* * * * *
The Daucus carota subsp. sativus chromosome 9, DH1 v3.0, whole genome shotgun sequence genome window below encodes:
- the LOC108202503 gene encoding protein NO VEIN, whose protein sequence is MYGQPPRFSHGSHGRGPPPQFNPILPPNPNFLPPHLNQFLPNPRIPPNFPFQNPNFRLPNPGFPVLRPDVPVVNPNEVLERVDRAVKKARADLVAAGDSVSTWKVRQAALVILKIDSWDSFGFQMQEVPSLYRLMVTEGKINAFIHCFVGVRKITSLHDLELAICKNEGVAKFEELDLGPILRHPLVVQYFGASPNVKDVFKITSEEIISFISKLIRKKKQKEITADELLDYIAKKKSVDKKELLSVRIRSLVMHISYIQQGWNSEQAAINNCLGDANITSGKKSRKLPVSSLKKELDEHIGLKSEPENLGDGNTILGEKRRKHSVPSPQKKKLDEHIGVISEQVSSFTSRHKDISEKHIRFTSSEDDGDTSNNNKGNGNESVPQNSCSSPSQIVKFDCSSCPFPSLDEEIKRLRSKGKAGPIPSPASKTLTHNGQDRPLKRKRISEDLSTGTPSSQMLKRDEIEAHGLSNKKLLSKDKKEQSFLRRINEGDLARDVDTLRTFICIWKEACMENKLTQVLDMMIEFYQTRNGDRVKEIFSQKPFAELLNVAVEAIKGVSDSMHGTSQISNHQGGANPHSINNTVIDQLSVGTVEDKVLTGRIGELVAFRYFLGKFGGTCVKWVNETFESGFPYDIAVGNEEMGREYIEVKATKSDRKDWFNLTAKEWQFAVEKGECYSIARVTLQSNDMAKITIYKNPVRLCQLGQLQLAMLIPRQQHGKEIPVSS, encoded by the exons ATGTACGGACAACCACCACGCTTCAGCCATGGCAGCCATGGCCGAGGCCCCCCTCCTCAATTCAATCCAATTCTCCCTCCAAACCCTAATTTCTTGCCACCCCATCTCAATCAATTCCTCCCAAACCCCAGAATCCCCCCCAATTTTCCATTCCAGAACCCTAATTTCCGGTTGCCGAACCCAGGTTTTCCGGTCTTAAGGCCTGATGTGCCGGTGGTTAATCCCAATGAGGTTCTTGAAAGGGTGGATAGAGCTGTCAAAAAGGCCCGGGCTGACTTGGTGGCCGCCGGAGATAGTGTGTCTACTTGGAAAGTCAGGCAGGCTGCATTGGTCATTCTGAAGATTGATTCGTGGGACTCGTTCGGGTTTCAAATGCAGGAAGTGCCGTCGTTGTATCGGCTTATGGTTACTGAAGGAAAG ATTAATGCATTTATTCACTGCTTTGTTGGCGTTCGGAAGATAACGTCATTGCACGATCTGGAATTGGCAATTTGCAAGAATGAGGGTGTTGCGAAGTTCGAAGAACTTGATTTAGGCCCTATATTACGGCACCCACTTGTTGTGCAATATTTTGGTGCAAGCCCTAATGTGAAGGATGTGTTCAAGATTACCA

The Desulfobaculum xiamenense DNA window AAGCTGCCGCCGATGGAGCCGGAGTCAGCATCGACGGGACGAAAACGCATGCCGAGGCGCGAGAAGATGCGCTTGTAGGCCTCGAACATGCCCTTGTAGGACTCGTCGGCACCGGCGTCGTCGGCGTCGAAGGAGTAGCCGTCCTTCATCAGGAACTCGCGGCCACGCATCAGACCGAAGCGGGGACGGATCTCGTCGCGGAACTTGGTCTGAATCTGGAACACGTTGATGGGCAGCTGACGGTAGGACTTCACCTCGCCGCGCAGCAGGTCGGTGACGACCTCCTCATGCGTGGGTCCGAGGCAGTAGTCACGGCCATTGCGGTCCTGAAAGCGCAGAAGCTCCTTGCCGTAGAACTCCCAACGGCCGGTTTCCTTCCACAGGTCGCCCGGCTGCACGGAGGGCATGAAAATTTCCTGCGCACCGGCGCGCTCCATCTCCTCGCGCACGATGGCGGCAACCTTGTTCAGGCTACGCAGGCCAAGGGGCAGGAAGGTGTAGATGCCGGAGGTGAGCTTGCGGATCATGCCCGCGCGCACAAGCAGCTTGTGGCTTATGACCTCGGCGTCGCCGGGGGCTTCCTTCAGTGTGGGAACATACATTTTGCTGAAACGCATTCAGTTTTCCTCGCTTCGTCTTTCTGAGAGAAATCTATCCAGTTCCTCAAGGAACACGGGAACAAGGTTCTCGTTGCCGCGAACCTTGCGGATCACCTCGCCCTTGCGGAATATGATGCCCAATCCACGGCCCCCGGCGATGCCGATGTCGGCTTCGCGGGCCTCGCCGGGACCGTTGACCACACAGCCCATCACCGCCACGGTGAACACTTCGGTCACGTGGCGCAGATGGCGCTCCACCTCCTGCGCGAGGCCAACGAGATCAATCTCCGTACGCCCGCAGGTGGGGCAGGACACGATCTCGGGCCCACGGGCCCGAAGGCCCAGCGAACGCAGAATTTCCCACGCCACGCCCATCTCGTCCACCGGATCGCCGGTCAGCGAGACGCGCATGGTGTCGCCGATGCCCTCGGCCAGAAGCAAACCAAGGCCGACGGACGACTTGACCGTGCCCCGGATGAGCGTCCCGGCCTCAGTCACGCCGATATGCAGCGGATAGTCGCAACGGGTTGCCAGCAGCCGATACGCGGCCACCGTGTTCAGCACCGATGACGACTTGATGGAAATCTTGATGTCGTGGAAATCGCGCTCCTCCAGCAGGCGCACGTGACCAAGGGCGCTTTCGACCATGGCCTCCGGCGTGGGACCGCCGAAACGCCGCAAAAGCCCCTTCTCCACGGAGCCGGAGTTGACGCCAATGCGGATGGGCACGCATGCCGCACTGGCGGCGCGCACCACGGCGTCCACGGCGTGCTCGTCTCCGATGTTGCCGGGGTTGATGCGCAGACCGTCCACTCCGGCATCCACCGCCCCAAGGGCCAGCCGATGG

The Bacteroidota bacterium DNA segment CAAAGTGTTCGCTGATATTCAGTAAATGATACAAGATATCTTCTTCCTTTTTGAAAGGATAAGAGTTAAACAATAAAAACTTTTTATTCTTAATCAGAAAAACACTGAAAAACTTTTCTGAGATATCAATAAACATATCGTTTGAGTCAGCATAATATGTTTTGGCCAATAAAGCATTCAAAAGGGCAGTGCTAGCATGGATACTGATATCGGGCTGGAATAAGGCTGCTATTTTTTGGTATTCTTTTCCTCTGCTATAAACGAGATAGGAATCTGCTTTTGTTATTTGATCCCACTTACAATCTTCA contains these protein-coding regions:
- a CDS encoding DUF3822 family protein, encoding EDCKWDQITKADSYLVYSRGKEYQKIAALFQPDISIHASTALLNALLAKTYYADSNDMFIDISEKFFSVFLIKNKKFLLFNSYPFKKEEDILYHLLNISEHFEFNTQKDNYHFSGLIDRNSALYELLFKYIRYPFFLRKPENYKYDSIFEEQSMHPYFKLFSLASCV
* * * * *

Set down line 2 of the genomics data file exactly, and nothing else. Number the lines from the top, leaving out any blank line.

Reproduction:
- the LOC108202503 gene encoding protein NO VEIN, whose protein sequence is MYGQPPRFSHGSHGRGPPPQFNPILPPNPNFLPPHLNQFLPNPRIPPNFPFQNPNFRLPNPGFPVLRPDVPVVNPNEVLERVDRAVKKARADLVAAGDSVSTWKVRQAALVILKIDSWDSFGFQMQEVPSLYRLMVTEGKINAFIHCFVGVRKITSLHDLELAICKNEGVAKFEELDLGPILRHPLVVQYFGASPNVKDVFKITSEEIISFISKLIRKKKQKEITADELLDYIAKKKSVDKKELLSVRIRSLVMHISYIQQGWNSEQAAINNCLGDANITSGKKSRKLPVSSLKKELDEHIGLKSEPENLGDGNTILGEKRRKHSVPSPQKKKLDEHIGVISEQVSSFTSRHKDISEKHIRFTSSEDDGDTSNNNKGNGNESVPQNSCSSPSQIVKFDCSSCPFPSLDEEIKRLRSKGKAGPIPSPASKTLTHNGQDRPLKRKRISEDLSTGTPSSQMLKRDEIEAHGLSNKKLLSKDKKEQSFLRRINEGDLARDVDTLRTFICIWKEACMENKLTQVLDMMIEFYQTRNGDRVKEIFSQKPFAELLNVAVEAIKGVSDSMHGTSQISNHQGGANPHSINNTVIDQLSVGTVEDKVLTGRIGELVAFRYFLGKFGGTCVKWVNETFESGFPYDIAVGNEEMGREYIEVKATKSDRKDWFNLTAKEWQFAVEKGECYSIARVTLQSNDMAKITIYKNPVRLCQLGQLQLAMLIPRQQHGKEIPVSS, encoded by the exons ATGTACGGACAACCACCACGCTTCAGCCATGGCAGCCATGGCCGAGGCCCCCCTCCTCAATTCAATCCAATTCTCCCTCCAAACCCTAATTTCTTGCCACCCCATCTCAATCAATTCCTCCCAAACCCCAGAATCCCCCCCAATTTTCCATTCCAGAACCCTAATTTCCGGTTGCCGAACCCAGGTTTTCCGGTCTTAAGGCCTGATGTGCCGGTGGTTAATCCCAATGAGGTTCTTGAAAGGGTGGATAGAGCTGTCAAAAAGGCCCGGGCTGACTTGGTGGCCGCCGGAGATAGTGTGTCTACTTGGAAAGTCAGGCAGGCTGCATTGGTCATTCTGAAGATTGATTCGTGGGACTCGTTCGGGTTTCAAATGCAGGAAGTGCCGTCGTTGTATCGGCTTATGGTTACTGAAGGAAAG ATTAATGCATTTATTCACTGCTTTGTTGGCGTTCGGAAGATAACGTCATTGCACGATCTGGAATTGGCAATTTGCAAGAATGAGGGTGTTGCGAAGTTCGAAGAACTTGATTTAGGCCCTATATTACGGCACCCACTTGTTGTGCAATATTTTGGTGCAAGCCCTAATGTGAAGGATGTGTTCAAGATTACCA